As I've said before, I'm not attempting to channel Belisarius. But I think he might approve of the French government's attempt to do something about the vulnerability of “people of the third age”, nearly fifteen thousand of whom appear to have died last year as a result of an unusually hot summer.
The program, according to Peter Ford of the Christian Science Monitor,
…will be financed by a special 0.3 percent levy on all businesses, estimated as the value of a day's work, so that workers will give their labor for a day, and employers will donate their profits.
Of course there are several controversial aspects. Some people have called the program “compulsory charity”. It has been pointed out that abandoning the government's proposed tax cut would make these sacrifices unnecessary (and everyone knows that such a program in the US would be financed entirely by workers, with business nominally contributing but actually excused). Then, of course, there's the complaint of “too little, too late”.
No doubt there's truth in these and other complaints. No doubt there is a large element of politics in the proposal of Prime Minister Raffarin, who, according to the AP, “has been plummeting in the polls”, and needs an issue with traction. No doubt the program will be managed inefficiently, as government programs are. Probably there will even be a certain amount of corruption in a program slated to spend nearly $11 billion (US) over four and a half years.
None of this, in my opinion, invalidates the attempt. The French are reportedly shocked that the state-run health service, of which they are justly proud, performed so badly. No one quoted in the articles I read was against the program to improve the available services; the questions and complaints were about how to share the burden of paying for it.
I contrast this with the attitude of many working Americans, adopted nearly word for word from insurance-company propaganda: “Do you want government running your health care?”. My answer is this: health care will be administered either by government or by insurance companies. Government is bureaucratic, inefficient, and often inept. Corporations have a clear incentive to deny coverage: their profit margins increase. I'm far from trusting government to do the right thing, and I don't believe that corporations are inherently evil. Still, corporations as currently constituted are inherently amoral, and amoral philosophies often lead to immoral actions.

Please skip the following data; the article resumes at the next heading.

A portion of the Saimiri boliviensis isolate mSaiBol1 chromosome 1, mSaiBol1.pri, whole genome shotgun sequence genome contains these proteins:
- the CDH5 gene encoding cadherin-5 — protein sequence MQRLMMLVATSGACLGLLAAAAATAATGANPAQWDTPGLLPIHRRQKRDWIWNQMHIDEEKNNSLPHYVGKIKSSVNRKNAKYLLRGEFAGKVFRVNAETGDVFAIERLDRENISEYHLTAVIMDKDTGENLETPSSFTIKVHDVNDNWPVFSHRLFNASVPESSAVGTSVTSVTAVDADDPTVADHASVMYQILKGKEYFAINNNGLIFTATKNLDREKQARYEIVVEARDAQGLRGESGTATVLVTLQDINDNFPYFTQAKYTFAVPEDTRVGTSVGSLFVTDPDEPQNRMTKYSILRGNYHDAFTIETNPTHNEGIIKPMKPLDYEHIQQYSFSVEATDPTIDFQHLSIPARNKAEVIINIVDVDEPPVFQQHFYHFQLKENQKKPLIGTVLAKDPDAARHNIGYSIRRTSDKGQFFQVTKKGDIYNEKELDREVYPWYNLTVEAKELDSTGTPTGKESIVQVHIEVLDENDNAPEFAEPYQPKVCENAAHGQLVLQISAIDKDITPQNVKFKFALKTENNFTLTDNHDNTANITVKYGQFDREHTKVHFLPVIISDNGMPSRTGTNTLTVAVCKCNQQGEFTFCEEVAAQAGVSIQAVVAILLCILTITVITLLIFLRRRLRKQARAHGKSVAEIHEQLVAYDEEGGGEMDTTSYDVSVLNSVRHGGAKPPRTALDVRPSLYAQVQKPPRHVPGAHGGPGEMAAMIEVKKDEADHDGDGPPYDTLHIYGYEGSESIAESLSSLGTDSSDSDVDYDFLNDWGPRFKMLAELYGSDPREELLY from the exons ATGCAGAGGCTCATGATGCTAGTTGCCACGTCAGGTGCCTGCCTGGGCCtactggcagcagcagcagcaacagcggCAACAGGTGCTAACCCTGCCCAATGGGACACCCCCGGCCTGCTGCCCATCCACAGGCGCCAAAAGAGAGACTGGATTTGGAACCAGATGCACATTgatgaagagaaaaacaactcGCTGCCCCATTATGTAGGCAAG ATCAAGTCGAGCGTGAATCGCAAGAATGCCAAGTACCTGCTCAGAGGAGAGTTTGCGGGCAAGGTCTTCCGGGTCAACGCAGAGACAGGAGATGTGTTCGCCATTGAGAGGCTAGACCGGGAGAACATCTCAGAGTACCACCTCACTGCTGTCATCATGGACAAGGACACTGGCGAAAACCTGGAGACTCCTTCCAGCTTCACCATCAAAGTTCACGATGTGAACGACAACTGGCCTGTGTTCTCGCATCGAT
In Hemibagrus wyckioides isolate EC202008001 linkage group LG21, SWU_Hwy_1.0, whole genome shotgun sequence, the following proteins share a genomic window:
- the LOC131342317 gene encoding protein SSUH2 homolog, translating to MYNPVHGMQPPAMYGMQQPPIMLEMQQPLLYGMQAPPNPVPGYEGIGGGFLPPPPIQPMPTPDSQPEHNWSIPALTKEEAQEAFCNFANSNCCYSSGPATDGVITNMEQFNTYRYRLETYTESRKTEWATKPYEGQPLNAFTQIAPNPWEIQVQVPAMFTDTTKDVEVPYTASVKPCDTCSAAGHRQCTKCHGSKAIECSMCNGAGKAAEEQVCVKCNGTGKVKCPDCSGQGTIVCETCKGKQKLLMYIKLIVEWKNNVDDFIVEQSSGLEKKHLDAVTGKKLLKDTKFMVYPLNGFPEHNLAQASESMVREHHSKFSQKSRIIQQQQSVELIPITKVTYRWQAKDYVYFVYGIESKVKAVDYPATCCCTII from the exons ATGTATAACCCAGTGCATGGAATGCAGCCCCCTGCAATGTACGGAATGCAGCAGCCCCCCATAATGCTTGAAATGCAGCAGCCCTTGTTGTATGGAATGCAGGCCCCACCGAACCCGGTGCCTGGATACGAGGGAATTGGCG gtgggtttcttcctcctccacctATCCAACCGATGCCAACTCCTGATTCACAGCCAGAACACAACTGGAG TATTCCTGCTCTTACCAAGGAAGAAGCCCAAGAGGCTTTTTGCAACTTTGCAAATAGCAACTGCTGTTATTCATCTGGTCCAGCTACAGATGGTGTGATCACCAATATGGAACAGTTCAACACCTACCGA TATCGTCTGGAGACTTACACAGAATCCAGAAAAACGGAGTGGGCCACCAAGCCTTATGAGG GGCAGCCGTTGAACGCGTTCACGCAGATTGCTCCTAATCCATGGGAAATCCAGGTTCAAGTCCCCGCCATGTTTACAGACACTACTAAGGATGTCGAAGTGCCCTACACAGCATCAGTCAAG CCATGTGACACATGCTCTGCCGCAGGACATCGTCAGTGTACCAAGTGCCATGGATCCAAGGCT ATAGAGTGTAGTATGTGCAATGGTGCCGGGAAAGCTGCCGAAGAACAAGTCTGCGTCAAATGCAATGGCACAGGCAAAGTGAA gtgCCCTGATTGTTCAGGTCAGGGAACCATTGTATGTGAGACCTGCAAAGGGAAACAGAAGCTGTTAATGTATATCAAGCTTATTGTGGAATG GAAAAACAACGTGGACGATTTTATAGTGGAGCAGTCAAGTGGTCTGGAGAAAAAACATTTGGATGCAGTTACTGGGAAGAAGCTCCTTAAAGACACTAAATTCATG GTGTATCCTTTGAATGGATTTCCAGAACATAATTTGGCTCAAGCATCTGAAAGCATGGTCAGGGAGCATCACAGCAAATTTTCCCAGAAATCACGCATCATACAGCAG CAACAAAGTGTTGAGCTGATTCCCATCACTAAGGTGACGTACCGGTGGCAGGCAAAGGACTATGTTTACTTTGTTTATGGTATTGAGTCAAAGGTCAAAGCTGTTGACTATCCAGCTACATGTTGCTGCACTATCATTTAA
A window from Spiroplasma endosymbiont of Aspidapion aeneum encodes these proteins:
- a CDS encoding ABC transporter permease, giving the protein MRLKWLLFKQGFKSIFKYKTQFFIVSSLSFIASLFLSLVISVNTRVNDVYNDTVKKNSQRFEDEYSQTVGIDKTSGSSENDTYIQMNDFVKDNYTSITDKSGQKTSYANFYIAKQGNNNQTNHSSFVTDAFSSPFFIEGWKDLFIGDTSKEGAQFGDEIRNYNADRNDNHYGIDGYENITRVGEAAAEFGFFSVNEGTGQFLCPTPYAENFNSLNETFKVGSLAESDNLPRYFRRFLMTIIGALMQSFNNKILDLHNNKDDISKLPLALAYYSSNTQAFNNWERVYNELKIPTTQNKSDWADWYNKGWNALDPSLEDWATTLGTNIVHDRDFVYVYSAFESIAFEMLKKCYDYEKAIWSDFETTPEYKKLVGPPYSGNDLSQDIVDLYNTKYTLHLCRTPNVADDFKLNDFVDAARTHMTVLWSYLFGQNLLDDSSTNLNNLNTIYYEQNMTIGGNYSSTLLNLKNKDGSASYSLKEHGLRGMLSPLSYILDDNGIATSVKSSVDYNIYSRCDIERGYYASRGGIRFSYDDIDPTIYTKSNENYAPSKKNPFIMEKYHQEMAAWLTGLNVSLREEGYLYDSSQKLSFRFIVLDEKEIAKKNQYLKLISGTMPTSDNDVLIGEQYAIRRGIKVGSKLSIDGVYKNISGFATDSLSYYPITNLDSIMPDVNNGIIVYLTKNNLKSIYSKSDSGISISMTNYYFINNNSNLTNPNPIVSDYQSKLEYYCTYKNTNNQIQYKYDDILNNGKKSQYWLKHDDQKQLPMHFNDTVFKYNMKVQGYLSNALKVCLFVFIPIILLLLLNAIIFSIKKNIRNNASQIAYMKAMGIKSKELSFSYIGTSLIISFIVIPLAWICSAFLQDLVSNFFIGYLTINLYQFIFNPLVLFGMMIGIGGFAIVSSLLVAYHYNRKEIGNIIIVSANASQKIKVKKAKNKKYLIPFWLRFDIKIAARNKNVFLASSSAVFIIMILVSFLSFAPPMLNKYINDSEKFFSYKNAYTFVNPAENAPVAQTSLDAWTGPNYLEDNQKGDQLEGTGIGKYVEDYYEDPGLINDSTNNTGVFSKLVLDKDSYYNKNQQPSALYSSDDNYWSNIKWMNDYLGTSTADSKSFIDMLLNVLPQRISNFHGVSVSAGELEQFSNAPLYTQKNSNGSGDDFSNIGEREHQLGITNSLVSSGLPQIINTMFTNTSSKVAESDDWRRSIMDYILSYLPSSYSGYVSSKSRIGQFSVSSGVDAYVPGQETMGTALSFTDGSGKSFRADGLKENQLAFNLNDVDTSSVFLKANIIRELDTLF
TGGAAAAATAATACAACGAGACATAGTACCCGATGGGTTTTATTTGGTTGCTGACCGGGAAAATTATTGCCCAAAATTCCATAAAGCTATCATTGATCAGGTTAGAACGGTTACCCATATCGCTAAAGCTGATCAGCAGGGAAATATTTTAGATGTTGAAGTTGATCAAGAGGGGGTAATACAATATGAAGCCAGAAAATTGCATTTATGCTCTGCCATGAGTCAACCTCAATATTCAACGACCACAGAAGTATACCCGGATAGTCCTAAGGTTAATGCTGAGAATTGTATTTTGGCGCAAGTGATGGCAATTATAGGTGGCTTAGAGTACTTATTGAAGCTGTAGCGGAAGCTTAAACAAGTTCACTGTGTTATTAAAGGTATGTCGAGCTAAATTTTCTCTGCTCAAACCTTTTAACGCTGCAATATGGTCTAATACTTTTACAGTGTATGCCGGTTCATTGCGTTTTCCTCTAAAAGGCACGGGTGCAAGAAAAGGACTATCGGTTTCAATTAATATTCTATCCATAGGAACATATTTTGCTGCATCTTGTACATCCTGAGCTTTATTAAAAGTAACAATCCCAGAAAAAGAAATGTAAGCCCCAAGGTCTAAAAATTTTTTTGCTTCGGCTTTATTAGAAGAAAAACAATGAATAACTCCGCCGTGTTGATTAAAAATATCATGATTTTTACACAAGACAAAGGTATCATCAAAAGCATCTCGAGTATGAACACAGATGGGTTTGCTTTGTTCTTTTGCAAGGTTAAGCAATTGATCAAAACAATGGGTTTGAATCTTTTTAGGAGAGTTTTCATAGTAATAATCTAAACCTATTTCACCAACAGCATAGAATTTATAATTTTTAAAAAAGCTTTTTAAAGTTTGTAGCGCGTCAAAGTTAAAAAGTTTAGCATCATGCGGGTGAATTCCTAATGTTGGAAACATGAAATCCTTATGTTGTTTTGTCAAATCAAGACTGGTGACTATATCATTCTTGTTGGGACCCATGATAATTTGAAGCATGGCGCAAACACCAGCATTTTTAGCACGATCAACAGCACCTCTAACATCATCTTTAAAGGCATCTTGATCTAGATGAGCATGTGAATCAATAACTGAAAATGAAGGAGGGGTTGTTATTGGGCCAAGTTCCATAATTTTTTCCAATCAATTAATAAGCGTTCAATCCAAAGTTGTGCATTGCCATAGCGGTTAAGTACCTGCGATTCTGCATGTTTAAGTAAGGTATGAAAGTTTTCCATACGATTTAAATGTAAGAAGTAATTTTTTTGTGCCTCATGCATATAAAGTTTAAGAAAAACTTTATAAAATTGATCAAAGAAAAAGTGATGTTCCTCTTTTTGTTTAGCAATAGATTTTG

But of course the most important issue is accountability. Corporations have none. Occasionally some corporate honcho or team thereof will be called to account by shareholders, but this is extremely rare, and generally concerned purely with financial issues internal to the company. Critics claim, accurately, that government is increasingly unresponsive, but they sometimes fail to mention the two main reasons:
The only way to solve the first problem is to redefine the nature of corporations. But the second problem is easier to address: we, the citizens of the US, could pick a strategy and start voting. Naturally I think the strategy I recommend is a good one; put simply, vote for what you believe in, regardless of whether you think it will win, and over time you'll get some of what you want. But the choice of strategy is far less important than the act of casting a ballot.
If you want to “shake things up”, to “send them a message”, do what both parties are afraid of: vote, and encourage your family and friends to do the same. Neither major party has been enthusiastic about making it easier to register (though there are honorable exceptions among individuals in both parties). In general, both parties try to get out the vote among their faithful, but they don't really cotton to the idea of a major increase in the ranks of voters, because they're afraid of what that might mean. Voting will certainly not fix everything. But by voting we can choose to make government accountable. It's a far bigger task to pin accountability on corporations, especially if, like insurance companies, they're exempt from many anti-trust regulations.
I'd rather have my health care administered by bureaucracy than by the profit motive. I'm open to considering other options, but I expect that, whatever my list of options, profit motive will be near the bottom.